Second of all, it’s not clear to me that capitalism is very compatible with autocracy, in general. So, if you think about it this way, if the autocrats often feel very afraid of what the capitalists are going to do in the economy, capitalists, owners of big businesses can become very powerful through employing a lot of people, through making a lot of profits, through having a big impact on economies in different parts of the country. And autocrats will fear this and they will do things to increase state intervention in the economy. And those things tend to be not good for capitalism and capitalists. And I think you’ve seen in a number of contexts such as China and Russia recently, where the government increasingly intervenes to produce regulations that stop capitalists from doing the things that they want to do, or basically expropriate the businesses of capitalists and turn them over to the cronies of the regime.

These things are not good for capitalism, and they’re certainly not good for innovation. And innovation is another thing that autocrats fear because they simply don’t know who’s going to win, what groups in society are going to win from that innovation. So, I don’t think that autocracy is very compatible with a robust capitalism. It might be compatible, very compatible, with crony capitalism. But that’s not a very good capitalism at the end of the day.
The next point really is that autocrats and autocracies right now are having problems. Look at Putin and Russia. The decision making there about the war doesn’t seem to have been a very good set of decisions. China and Xi [Jinping] seem to be having some issues with the COVID, how to deal with COVID these days, not to mention countries like North Korea and Iran.
Which seem to be having lots and lots of problems socially, economically, in addition to politically. So, it’s not clear that autocracies are doing all that well.
Finally, democracies historically have done better than autocracies. They have delivered. The data we have suggest that democracies have higher growth rates than autocracies on average, that democracies deliver better results for the people in them in terms of health, in terms of education, in terms of well-being, in all sorts of ways.

Democracies are more peaceful; democracies are more open. Democracies solve problems better. One of the things that I noticed before was that we have these big transnational problems. And the way to solve these problems is going to take lots of people thinking lots of new ideas and bringing those to the fore. And the way to do this is through collective intelligence, which is gathering lots of different people together, getting their ideas, getting their criticisms, and fusing all these things together to find a new pathway through things. And collective intelligence works in open societies. It works in democracies. Autocracies just don’t have this. And it’s very hard for them to have this again because of the concerns of leaders about maintaining their position. And so I think at the end of the day, autocracy is not the natural path. And the question is, ’How are democracies going to evolve to deal with these new problems that they face, to deal with these new economic and social situations and ideas that they face? Aand what kinds of changes are they going to adopt - and have to adopt, to improve the collective intelligence [necessary] to solve these large transnational problems that we face?’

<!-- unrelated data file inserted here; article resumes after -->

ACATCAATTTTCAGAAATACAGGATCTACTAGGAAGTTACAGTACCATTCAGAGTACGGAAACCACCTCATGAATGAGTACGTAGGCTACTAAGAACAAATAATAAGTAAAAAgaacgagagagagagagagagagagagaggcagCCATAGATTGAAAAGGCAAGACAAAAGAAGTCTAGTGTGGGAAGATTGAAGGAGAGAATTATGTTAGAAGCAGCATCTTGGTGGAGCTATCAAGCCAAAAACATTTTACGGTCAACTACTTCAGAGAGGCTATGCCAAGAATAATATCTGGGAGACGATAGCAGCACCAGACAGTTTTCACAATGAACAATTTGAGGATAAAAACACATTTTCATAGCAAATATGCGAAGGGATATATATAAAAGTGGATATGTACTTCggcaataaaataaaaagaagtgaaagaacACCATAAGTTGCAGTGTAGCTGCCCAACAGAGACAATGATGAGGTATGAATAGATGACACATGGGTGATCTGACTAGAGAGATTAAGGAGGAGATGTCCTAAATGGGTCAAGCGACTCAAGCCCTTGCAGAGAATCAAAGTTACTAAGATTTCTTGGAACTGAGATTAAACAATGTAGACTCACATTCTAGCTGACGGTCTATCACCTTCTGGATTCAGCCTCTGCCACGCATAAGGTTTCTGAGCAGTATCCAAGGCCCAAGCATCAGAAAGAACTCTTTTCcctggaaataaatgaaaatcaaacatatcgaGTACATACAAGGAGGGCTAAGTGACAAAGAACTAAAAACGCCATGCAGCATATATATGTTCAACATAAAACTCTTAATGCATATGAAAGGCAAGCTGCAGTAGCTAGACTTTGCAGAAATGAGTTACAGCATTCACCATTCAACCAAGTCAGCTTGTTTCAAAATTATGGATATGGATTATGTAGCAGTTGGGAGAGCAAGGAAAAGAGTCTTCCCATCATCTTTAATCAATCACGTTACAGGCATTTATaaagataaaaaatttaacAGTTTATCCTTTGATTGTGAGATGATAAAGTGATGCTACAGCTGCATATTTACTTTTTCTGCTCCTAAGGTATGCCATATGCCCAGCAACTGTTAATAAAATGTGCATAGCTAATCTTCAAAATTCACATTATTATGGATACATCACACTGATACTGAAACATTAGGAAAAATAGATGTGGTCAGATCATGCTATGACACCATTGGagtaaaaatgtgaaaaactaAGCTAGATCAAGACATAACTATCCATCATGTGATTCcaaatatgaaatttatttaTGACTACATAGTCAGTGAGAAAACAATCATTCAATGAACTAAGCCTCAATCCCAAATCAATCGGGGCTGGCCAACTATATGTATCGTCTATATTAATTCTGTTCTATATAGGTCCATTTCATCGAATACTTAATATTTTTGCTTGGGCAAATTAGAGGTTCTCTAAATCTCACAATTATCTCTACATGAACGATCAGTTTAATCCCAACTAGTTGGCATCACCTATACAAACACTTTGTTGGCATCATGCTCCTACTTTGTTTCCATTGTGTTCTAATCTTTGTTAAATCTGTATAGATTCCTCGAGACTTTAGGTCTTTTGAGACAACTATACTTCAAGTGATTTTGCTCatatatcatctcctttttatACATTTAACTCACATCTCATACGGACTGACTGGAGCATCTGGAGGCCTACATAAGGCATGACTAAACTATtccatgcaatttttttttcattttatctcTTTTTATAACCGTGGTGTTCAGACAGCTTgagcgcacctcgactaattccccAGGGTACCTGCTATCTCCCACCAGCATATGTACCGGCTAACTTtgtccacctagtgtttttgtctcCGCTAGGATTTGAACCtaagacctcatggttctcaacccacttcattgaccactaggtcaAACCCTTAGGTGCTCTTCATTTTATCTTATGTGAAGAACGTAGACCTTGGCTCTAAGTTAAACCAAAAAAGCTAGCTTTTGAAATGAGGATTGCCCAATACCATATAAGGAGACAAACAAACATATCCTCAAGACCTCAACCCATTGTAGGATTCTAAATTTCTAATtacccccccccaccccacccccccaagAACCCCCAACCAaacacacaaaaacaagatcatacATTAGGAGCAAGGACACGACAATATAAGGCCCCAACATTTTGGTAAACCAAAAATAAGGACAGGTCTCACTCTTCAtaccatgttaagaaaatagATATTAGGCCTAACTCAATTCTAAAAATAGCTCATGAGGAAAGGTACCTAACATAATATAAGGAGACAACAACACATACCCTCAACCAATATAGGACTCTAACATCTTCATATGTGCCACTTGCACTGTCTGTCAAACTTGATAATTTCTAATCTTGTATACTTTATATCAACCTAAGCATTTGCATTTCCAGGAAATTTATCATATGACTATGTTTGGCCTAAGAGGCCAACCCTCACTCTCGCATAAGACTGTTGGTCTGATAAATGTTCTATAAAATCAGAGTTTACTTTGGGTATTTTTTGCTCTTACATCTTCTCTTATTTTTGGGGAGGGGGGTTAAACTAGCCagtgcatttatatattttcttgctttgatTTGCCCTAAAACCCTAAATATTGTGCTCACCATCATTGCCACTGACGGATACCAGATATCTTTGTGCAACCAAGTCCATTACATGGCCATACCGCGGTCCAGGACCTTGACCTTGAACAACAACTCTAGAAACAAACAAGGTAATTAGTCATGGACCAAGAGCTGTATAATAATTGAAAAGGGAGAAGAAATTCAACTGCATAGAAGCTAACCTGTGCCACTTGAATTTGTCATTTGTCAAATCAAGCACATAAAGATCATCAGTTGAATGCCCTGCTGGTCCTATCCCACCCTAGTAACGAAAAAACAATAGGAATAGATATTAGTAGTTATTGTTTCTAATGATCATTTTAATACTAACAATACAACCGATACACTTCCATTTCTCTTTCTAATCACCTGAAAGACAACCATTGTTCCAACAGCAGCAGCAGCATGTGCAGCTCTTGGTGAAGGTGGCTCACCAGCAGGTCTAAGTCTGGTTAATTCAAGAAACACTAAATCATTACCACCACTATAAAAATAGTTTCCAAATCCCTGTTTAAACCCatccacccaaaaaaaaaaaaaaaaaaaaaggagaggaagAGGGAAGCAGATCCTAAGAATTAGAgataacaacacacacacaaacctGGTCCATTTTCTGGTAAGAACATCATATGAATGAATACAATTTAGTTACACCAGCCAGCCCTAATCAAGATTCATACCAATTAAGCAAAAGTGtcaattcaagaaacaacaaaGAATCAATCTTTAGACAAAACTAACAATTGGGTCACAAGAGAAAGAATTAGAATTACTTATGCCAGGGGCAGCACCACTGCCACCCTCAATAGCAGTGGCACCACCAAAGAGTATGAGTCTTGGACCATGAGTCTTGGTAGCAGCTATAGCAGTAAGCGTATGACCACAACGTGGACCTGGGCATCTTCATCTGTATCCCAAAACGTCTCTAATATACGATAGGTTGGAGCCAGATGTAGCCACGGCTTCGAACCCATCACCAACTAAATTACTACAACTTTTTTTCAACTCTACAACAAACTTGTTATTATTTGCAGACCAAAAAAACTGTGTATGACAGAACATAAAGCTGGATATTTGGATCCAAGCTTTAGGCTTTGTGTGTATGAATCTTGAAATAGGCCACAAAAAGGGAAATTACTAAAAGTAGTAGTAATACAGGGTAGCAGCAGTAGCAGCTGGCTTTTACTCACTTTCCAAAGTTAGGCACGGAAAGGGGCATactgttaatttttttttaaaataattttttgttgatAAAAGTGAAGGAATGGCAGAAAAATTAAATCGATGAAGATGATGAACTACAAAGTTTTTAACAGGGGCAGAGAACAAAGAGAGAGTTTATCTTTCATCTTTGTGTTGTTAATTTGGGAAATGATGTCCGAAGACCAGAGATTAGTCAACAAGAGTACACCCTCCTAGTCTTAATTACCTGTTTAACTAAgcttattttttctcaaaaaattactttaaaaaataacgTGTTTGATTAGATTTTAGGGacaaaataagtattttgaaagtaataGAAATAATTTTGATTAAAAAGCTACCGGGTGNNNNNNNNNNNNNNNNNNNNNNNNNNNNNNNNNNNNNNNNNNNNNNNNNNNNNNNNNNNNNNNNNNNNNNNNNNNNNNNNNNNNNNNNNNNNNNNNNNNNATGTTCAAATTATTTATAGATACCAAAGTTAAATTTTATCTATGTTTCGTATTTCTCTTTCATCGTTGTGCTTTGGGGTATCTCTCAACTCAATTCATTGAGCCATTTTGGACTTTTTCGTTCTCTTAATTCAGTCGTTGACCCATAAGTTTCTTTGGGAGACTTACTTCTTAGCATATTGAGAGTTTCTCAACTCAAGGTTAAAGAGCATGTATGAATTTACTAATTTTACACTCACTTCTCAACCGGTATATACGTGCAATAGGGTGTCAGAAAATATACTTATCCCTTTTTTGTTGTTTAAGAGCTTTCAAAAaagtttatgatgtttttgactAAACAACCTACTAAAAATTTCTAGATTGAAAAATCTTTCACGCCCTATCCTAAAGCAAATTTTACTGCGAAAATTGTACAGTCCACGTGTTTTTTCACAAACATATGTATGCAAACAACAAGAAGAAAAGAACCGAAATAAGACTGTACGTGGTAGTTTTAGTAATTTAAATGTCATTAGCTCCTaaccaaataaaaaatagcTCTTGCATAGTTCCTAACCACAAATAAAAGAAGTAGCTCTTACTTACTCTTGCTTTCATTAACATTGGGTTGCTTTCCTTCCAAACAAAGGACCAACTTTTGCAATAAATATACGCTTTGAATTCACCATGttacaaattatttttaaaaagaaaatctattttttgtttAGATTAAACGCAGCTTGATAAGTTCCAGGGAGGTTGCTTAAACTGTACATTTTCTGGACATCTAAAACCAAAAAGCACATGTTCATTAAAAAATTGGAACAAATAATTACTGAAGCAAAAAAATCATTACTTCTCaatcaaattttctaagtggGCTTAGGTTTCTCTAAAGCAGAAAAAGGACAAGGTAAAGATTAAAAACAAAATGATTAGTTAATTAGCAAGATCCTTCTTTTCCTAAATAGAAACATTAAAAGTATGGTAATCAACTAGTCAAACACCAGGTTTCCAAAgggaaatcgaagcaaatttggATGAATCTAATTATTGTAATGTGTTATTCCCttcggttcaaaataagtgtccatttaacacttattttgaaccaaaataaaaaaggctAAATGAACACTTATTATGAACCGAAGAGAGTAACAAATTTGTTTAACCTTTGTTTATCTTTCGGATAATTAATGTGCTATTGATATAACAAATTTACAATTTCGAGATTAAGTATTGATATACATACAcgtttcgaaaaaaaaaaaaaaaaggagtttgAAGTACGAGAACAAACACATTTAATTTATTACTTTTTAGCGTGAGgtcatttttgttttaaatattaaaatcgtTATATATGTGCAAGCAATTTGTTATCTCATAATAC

Daniel Treisman: Is autocracy the natural fate of democracies in a globalized capitalist world? I’ll be brief. No, and I’m not sure I even understand the premise of the question. The world has globalized dramatically since 1980, and the proportion of autocracies in the world has fallen from 73% in 1980 to 39%, according to polity. A globalized capitalist world has proved much more conducive to democratization than to dictatorship.

In fact, I’d say it’s not globalization, but autarchy, as in the 1930s, that has been associated with autocracy. And it’s not capitalism, but communism that more often supports dictatorship. It’s a deglobalized world that we should fear. Some people think that we’re on the verge of that, that globalization has gone into reverse. I doubt that that’s what actually faces us.

But in any case, I don’t see any reason to think that capitalism is a long run threat to democracy, although, of course, it creates problems that I think, as Helen was suggesting, democracy is the best suited system to deal with, to innovate around, and ultimately to solve.

by Jules Naudet, 30 September 2022

To quote this article :

Jules Naudet, « Democracies in an age of uncertainty: a long term perspective . An interview with Helen Milner et Daniel Treisman », Books and Ideas , 30 September 2022. ISSN : 2105-3030. URL :